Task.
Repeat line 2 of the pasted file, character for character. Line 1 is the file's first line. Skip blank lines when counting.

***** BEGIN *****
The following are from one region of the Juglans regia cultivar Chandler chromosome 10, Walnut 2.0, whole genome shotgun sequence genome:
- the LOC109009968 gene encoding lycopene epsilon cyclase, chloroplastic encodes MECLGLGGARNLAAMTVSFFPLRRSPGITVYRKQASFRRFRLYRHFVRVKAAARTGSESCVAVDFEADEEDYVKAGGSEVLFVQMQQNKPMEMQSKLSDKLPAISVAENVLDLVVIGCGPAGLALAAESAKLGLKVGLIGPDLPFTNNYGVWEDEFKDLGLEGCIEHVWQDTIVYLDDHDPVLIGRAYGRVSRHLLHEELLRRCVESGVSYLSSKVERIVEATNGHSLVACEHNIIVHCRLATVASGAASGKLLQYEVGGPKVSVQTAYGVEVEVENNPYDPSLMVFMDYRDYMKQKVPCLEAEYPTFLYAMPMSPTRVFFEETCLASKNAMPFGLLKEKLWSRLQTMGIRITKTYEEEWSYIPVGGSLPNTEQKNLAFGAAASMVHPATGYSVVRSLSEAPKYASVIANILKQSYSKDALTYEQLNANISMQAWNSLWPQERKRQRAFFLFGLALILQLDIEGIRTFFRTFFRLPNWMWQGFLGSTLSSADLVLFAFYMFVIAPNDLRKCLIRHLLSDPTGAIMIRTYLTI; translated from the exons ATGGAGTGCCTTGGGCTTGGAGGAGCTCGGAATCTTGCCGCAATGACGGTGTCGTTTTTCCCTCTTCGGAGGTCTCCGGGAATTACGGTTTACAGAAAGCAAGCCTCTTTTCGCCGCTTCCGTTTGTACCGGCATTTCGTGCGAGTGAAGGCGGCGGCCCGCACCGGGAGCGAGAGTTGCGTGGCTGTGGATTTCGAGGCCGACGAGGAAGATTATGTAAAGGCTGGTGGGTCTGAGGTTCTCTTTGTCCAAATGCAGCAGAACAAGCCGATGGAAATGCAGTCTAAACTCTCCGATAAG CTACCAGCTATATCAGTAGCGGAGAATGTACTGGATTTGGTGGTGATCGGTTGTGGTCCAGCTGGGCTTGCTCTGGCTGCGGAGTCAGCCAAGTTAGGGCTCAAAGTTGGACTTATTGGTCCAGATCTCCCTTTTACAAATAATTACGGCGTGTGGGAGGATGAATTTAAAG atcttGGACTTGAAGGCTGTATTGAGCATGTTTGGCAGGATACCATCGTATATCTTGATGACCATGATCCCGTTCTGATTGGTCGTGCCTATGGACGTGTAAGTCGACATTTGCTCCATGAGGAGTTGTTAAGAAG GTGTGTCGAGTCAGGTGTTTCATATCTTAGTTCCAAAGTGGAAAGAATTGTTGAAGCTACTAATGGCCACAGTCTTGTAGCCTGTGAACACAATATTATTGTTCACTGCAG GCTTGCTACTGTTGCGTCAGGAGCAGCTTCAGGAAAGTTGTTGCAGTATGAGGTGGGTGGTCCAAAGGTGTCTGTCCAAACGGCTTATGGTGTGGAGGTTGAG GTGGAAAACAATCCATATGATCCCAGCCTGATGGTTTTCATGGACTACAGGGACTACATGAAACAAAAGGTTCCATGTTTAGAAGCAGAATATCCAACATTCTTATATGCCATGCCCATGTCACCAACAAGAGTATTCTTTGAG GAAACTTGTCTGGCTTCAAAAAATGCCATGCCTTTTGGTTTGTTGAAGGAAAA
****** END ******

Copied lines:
- the LOC109009968 gene encoding lycopene epsilon cyclase, chloroplastic encodes MECLGLGGARNLAAMTVSFFPLRRSPGITVYRKQASFRRFRLYRHFVRVKAAARTGSESCVAVDFEADEEDYVKAGGSEVLFVQMQQNKPMEMQSKLSDKLPAISVAENVLDLVVIGCGPAGLALAAESAKLGLKVGLIGPDLPFTNNYGVWEDEFKDLGLEGCIEHVWQDTIVYLDDHDPVLIGRAYGRVSRHLLHEELLRRCVESGVSYLSSKVERIVEATNGHSLVACEHNIIVHCRLATVASGAASGKLLQYEVGGPKVSVQTAYGVEVEVENNPYDPSLMVFMDYRDYMKQKVPCLEAEYPTFLYAMPMSPTRVFFEETCLASKNAMPFGLLKEKLWSRLQTMGIRITKTYEEEWSYIPVGGSLPNTEQKNLAFGAAASMVHPATGYSVVRSLSEAPKYASVIANILKQSYSKDALTYEQLNANISMQAWNSLWPQERKRQRAFFLFGLALILQLDIEGIRTFFRTFFRLPNWMWQGFLGSTLSSADLVLFAFYMFVIAPNDLRKCLIRHLLSDPTGAIMIRTYLTI; translated from the exons ATGGAGTGCCTTGGGCTTGGAGGAGCTCGGAATCTTGCCGCAATGACGGTGTCGTTTTTCCCTCTTCGGAGGTCTCCGGGAATTACGGTTTACAGAAAGCAAGCCTCTTTTCGCCGCTTCCGTTTGTACCGGCATTTCGTGCGAGTGAAGGCGGCGGCCCGCACCGGGAGCGAGAGTTGCGTGGCTGTGGATTTCGAGGCCGACGAGGAAGATTATGTAAAGGCTGGTGGGTCTGAGGTTCTCTTTGTCCAAATGCAGCAGAACAAGCCGATGGAAATGCAGTCTAAACTCTCCGATAAG CTACCAGCTATATCAGTAGCGGAGAATGTACTGGATTTGGTGGTGATCGGTTGTGGTCCAGCTGGGCTTGCTCTGGCTGCGGAGTCAGCCAAGTTAGGGCTCAAAGTTGGACTTATTGGTCCAGATCTCCCTTTTACAAATAATTACGGCGTGTGGGAGGATGAATTTAAAG atcttGGACTTGAAGGCTGTATTGAGCATGTTTGGCAGGATACCATCGTATATCTTGATGACCATGATCCCGTTCTGATTGGTCGTGCCTATGGACGTGTAAGTCGACATTTGCTCCATGAGGAGTTGTTAAGAAG GTGTGTCGAGTCAGGTGTTTCATATCTTAGTTCCAAAGTGGAAAGAATTGTTGAAGCTACTAATGGCCACAGTCTTGTAGCCTGTGAACACAATATTATTGTTCACTGCAG GCTTGCTACTGTTGCGTCAGGAGCAGCTTCAGGAAAGTTGTTGCAGTATGAGGTGGGTGGTCCAAAGGTGTCTGTCCAAACGGCTTATGGTGTGGAGGTTGAG GTGGAAAACAATCCATATGATCCCAGCCTGATGGTTTTCATGGACTACAGGGACTACATGAAACAAAAGGTTCCATGTTTAGAAGCAGAATATCCAACATTCTTATATGCCATGCCCATGTCACCAACAAGAGTATTCTTTGAG GAAACTTGTCTGGCTTCAAAAAATGCCATGCCTTTTGGTTTGTTGAAGGAAAA